Table 3. Effect of the redox state of the cells on the carbonyl derivatives concentrations.

Immunoprecipitation of GS from Prochlorococcus PCC 9511 under different conditions

In order to confirm that GS is one of the enzymes carbonylated in our study, we performed the immunoprecipitation and subsequent carbonylation analysis of this enzyme from extracts of Prochlorococcus PCC 9511 subjected to different conditions. As quality control step, an aliquot of the immunoprecipitation mixture was taken and a western blot using specific anti-GS antibodies was performed before carbonylation analysis (not shown). This western revealed a single band with a molecular weight of ca. 57 kDa. This result demonstrated that the protein obtained through the immunoprecipitation was GS.

Then, the immunoprecipitated GSs from different conditions were subjected to immunochemical detection of carbonylation (Fig 4). When anti-DNP antibodies were used, a double band with the molecular weight of ca. 57 kDa was detected, showing that GS is carbonylated under all three nutrient starvation conditions examined in the present work, while a faint band was detected in the control sample. The carbonylation level of GS increased with the time of N starvation (Fig 4, lanes 2 and 3); this suggests that GS carbonylation is a process actually involved in the physiological regulation of this enzyme in Prochlorococcus. Carbonylation was also evident in the case of DCMU addition, confirming our previous findings, and darkness, while similar levels to control were obtained in the case of DBMIB. These results support the hypothesis that GS from Prochlorococcus PCC9511 is carbonylated under the different treatments studied in the present work.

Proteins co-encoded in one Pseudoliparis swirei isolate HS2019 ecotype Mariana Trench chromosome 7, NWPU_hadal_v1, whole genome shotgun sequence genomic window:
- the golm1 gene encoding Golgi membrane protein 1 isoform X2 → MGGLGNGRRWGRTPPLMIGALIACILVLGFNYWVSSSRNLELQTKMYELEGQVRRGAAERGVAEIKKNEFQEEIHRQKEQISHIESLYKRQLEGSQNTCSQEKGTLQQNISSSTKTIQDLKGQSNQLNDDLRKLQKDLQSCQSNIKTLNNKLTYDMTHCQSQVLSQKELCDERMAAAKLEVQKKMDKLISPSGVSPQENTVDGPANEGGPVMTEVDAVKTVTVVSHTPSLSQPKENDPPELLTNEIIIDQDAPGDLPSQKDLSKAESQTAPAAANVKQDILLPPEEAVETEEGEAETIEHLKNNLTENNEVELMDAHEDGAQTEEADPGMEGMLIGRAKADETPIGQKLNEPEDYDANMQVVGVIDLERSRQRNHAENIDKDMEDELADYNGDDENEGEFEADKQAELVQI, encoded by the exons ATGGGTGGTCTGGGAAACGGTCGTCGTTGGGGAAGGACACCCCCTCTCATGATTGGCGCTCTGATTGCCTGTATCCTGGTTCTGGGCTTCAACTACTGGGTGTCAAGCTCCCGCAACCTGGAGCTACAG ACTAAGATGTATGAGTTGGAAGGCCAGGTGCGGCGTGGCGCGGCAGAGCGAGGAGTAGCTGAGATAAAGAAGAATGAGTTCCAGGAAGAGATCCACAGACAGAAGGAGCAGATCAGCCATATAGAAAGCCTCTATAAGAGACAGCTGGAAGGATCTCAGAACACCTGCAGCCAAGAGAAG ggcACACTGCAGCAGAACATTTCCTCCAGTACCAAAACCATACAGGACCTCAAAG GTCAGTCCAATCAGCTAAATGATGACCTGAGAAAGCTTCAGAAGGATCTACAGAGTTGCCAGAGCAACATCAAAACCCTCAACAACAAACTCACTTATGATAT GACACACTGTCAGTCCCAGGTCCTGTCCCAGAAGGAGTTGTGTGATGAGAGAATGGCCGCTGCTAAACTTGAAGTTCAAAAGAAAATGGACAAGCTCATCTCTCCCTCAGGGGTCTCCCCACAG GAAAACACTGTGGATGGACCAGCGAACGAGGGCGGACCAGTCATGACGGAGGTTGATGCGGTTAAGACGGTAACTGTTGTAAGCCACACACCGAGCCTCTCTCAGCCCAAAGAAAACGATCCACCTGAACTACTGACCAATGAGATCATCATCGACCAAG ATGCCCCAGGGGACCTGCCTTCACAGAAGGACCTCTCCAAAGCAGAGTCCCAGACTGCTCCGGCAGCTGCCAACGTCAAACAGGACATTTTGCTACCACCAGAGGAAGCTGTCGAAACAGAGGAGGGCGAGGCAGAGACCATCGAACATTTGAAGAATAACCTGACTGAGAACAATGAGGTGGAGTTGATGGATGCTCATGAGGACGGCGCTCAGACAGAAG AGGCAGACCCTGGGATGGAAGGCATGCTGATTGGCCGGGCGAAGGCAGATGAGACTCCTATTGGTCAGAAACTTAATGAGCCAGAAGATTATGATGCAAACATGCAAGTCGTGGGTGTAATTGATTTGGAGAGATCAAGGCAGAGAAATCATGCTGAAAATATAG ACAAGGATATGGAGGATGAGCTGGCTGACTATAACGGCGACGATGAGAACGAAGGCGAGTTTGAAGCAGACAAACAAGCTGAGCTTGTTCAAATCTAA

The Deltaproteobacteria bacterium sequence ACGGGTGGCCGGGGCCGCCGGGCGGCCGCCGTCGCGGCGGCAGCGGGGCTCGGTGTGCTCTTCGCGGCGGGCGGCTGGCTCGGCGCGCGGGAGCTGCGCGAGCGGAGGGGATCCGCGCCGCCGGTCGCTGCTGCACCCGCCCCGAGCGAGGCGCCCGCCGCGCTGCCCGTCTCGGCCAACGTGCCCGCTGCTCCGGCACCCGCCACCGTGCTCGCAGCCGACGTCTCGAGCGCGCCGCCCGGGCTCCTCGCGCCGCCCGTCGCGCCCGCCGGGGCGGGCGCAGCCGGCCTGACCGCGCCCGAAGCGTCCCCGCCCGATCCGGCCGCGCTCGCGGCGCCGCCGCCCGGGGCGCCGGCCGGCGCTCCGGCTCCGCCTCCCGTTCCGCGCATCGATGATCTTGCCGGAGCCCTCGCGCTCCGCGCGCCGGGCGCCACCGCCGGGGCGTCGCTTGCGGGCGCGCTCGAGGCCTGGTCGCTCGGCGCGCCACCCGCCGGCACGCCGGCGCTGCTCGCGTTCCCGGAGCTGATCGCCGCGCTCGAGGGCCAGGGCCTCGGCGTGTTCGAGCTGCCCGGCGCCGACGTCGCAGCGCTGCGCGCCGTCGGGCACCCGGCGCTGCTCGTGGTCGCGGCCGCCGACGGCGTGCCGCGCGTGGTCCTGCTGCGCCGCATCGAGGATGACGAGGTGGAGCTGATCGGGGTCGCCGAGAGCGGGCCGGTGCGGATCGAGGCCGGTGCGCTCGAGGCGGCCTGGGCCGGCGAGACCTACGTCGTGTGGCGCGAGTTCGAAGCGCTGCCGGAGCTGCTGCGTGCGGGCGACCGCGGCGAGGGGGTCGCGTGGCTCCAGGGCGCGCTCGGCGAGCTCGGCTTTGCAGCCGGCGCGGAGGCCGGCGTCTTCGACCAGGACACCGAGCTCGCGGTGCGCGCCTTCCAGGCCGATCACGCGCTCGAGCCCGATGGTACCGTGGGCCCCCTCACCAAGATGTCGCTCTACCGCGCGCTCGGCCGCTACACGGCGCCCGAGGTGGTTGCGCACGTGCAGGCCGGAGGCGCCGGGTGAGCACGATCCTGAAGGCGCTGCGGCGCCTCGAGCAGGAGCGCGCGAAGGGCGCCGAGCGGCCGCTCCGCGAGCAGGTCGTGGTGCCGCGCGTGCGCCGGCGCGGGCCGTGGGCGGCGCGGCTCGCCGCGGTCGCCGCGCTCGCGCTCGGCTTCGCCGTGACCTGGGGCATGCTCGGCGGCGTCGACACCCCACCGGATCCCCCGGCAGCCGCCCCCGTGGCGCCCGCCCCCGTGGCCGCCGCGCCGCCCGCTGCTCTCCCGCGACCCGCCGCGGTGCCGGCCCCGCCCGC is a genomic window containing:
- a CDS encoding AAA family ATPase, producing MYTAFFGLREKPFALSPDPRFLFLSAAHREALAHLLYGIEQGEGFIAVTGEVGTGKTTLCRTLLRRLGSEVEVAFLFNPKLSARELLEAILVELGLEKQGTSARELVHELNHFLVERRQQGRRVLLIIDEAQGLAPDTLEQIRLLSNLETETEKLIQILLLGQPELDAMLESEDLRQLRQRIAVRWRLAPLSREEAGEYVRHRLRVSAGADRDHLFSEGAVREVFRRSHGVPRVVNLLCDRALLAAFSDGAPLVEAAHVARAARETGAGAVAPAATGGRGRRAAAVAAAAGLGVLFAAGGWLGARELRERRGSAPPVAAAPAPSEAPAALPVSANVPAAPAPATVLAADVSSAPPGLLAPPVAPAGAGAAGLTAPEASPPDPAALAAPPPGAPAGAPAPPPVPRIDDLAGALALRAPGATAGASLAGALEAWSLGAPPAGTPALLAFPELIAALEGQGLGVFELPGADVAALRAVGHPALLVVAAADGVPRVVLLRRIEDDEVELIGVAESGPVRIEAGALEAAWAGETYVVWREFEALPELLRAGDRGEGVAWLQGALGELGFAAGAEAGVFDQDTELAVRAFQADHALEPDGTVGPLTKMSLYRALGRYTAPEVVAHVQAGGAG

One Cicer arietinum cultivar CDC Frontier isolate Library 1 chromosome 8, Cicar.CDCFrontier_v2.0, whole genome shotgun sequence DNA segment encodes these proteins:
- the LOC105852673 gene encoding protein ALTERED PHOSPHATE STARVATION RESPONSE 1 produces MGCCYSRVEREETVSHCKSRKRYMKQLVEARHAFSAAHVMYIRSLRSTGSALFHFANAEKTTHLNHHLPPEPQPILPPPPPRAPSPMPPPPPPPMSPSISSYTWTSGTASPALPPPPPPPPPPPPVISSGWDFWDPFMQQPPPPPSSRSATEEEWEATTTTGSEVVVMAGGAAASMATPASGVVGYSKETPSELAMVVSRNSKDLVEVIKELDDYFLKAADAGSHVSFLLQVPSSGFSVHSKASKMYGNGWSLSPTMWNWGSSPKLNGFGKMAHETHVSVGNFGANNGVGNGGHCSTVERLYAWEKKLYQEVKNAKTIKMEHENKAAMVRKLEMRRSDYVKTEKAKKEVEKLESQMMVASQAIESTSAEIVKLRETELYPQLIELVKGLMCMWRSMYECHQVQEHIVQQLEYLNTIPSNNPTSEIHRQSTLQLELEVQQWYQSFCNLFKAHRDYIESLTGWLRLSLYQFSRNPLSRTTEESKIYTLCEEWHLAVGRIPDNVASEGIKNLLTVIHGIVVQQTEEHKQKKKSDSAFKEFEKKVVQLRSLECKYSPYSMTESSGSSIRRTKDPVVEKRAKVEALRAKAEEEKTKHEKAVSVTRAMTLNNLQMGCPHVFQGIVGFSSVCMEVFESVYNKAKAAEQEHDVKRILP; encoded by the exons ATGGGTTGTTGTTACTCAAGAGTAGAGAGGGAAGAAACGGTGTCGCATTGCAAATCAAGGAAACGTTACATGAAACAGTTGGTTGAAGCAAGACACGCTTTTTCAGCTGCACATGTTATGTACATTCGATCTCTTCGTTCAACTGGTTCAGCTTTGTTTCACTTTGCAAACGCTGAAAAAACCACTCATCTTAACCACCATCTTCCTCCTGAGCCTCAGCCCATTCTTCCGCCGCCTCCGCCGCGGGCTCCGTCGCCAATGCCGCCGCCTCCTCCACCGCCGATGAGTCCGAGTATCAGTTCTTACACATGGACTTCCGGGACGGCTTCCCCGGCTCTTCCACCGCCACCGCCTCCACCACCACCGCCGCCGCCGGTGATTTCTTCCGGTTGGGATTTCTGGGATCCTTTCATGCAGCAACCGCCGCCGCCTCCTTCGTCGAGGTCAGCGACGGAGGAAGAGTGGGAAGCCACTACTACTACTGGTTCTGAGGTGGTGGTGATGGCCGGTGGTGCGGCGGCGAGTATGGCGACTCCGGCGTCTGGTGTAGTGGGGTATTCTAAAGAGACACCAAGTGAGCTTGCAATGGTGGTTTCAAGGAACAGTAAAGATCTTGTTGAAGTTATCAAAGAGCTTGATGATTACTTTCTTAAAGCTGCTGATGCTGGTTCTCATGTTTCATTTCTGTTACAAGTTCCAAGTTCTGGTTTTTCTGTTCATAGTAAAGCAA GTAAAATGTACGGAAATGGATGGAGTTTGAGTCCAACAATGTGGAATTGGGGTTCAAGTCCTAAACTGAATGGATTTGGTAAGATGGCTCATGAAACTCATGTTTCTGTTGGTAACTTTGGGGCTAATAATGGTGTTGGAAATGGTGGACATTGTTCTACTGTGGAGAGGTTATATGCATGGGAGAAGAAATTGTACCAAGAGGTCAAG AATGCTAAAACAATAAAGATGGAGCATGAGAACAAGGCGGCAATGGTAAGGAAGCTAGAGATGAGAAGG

Fig 4. Immunoprecipitation of GS under different experimental conditions.

The cells were incubated under the different conditions for 24–48 h beyond the logarithmic stage of growth. After this period, GS was immunoprecipitated and analyzed for protein oxidation detection as described in Materials and Methods. Oxidized GS was identified by using anti-DNP antibodies: (C) control, (-N 24 h) and (-N 48 h) nitrogen starvation at 24 and 48 h, (-Fe) iron starvation, (-P) phosphorus starvation, (DK) darkness, (DC) DCMU, (DB) DBMIB.